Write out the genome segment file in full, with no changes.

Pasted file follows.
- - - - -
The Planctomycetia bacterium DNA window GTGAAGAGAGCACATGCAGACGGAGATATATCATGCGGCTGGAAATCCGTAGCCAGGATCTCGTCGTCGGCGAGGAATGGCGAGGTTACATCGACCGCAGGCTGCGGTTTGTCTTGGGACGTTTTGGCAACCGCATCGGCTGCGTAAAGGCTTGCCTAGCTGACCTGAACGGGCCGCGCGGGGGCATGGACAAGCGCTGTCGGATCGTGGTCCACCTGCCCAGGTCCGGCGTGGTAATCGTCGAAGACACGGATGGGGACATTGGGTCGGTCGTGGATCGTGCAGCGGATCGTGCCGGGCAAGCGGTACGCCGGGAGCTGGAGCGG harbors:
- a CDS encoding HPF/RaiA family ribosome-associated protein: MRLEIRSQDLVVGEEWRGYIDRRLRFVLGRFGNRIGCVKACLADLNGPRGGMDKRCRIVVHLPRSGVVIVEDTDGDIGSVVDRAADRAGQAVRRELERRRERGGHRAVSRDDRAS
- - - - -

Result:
The Planctomycetia bacterium DNA window GTGAAGAGAGCACATGCAGACGGAGATATATCATGCGGCTGGAAATCCGTAGCCAGGATCTCGTCGTCGGCGAGGAATGGCGAGGTTACATCGACCGCAGGCTGCGGTTTGTCTTGGGACGTTTTGGCAACCGCATCGGCTGCGTAAAGGCTTGCCTAGCTGACCTGAACGGGCCGCGCGGGGGCATGGACAAGCGCTGTCGGATCGTGGTCCACCTGCCCAGGTCCGGCGTGGTAATCGTCGAAGACACGGATGGGGACATTGGGTCGGTCGTGGATCGTGCAGCGGATCGTGCCGGGCAAGCGGTACGCCGGGAGCTGGAGCGG harbors:
- a CDS encoding HPF/RaiA family ribosome-associated protein: MRLEIRSQDLVVGEEWRGYIDRRLRFVLGRFGNRIGCVKACLADLNGPRGGMDKRCRIVVHLPRSGVVIVEDTDGDIGSVVDRAADRAGQAVRRELERRRERGGHRAVSRDDRAS